Head, Michael G., Brown, Rebecca J., Newell, Marie-Louise, Scott, J. Anthony G., Batchelor, James and Atun, Rifat (2020) The allocation of US$105 billion in global funding for infectious disease research between 2000 and 2017: a content analysis of investments from funders in the G20 countries. The Lancet Global Health, 8 (10), e1295-e1304. (doi:10.1016/S2214-109X(20)30357-0).

Record type: Article

Abstract

BACKGROUND: Each year, billions of US$ are spent globally on infectious disease research and development. However, there is little systematic tracking of global research and development. We present research on investments into infectious diseases research from funders in the G20 countries across an 18-year time period spanning 2000-17, comparing amounts invested for different conditions and considering the global burden of disease to identify potential areas of relative underfunding.

METHODS: The study examined research awards made between 2000 and 2017 for infectious disease research from G20-based public and philanthropic funders. We searched research databases using a range of keywords, and open access data were extracted from funder websites. Awards were categorised by type of science, specialty, and disease or pathogen. Data collected included study title, abstract, award amount, funder, and year. We used descriptive statistics and Spearman's correlation coefficient to investigate the association between research investment and disease burden, using Global Burden of Disease 2017 study data.

FINDINGS: The final 2000-17 dataset included 94 074 awards for infectious disease research, with a sum investment of $104·9 billion (annual range 4·1 billion to 8·4 billion) and a median award size of $257 176 (IQR 62 562-770 661). Pre-clinical research received $61·1 billion (58·2%) across 70 337 (74·8%) awards and public health research received $29·5 billion (28·1%) from 19 197 (20·4%) awards. HIV/AIDS received $42·1 billion (40·1%), tuberculosis received $7·0 billion (6·7%), malaria received $5·6 billion (5·3%), and pneumonia received $3·5 billion (3·3%). Funding for Ebola virus ($1·2 billion), Zika virus ($0·3 billion), influenza ($4·4 billion), and coronavirus ($0·5 billion) was typically highest soon after a high-profile outbreak. There was a general increase in year-on-year investment in infectious disease research between 2000 and 2006, with a decline between 2007 and 2017. Funders based in the USA provided $81·6 billion (77·8%). Based on funding per 2017 disability-adjusted life years (DALYs), HIV/AIDS received the greatest relative investment ($772 per DALY), compared with tuberculosis ($156 per DALY), malaria ($125 per DALY), and pneumonia ($33 per DALY). Syphilis and scabies received the least relative investment (both $9 per DALY). We observed weak positive correlation (r=0·30) between investment and 2017 disease burden.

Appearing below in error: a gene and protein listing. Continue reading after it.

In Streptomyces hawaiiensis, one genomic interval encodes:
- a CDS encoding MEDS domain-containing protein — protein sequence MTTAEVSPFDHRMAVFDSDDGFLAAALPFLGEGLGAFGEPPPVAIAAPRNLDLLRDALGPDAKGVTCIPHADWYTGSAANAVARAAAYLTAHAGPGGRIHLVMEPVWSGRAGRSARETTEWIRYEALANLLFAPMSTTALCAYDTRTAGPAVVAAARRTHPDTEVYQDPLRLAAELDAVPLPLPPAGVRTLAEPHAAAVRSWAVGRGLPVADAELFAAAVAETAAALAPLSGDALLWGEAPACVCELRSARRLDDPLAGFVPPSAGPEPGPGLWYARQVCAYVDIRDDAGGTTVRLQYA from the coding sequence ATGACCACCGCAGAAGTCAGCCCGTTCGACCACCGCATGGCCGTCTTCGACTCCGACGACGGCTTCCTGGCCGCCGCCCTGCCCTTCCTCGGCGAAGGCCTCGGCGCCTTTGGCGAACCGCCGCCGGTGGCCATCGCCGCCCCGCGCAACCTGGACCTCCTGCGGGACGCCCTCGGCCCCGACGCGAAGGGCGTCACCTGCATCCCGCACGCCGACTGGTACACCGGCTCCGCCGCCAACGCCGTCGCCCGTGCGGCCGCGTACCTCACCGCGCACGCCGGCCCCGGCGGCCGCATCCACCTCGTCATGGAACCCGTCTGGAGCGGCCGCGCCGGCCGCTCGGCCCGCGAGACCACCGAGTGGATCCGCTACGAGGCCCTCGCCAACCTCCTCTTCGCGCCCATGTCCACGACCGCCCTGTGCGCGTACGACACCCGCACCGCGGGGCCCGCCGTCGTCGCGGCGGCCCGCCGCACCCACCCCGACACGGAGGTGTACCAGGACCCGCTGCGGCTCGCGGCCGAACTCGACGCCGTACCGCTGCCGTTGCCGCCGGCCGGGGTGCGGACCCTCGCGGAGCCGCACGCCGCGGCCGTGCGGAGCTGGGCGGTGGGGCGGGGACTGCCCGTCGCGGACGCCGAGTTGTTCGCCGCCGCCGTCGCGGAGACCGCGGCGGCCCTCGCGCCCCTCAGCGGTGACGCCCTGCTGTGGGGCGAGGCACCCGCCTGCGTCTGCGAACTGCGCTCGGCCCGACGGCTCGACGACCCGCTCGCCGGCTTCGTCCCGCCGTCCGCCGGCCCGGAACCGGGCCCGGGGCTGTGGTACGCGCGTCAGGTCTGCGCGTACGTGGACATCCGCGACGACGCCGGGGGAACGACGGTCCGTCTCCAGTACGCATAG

INTERPRETATION: HIV research received the highest amount of investment relative to DALY burden. Scabies and syphilis received the lowest relative funding. Investments for high-threat pathogens (eg, Ebola virus and coronavirus) were often reactive and followed outbreaks. We found little evidence that funding is proactively guided by global burden or pandemic risk. Our findings show how research investments are allocated and how this relates to disease burden and diseases with pandemic potential.

FUNDING: Bill & Melinda Gates Foundation.

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Accepted/In Press date: 15 July 2020
e-pub ahead of print date: 21 September 2020
Published date: October 2020
Additional Information: Copyright © 2020 The Author(s). Published by Elsevier Ltd. This is an Open Access article under the CC BY 4.0 license. Published by Elsevier Ltd.. All rights reserved.
Keywords: Biomedical Research/economics, Communicable Diseases/economics, Global Health/economics, Humans, International Cooperation, Research Support as Topic/statistics & numerical data

Identifiers

Local EPrints ID: 442472
URI: http://eprints.soton.ac.uk/id/eprint/442472
ISSN: 2214-109X
PURE UUID: b7b857cc-b2f4-4663-83bd-449e46d4e69d
ORCID for Michael G. Head: ORCID iD orcid.org/0000-0003-1189-0531
ORCID for Rebecca J. Brown: ORCID iD orcid.org/0000-0001-5825-6859
ORCID for Marie-Louise Newell: ORCID iD orcid.org/0000-0002-1074-7699
ORCID for James Batchelor: ORCID iD orcid.org/0000-0002-5307-552X

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Date deposited: 16 Jul 2020 16:30
Last modified: 28 Apr 2022 04:55

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Contributors

Author: Michael G. Head ORCID iD
Author: Rebecca J. Brown ORCID iD
Author: J. Anthony G. Scott
Author: James Batchelor ORCID iD
Author: Rifat Atun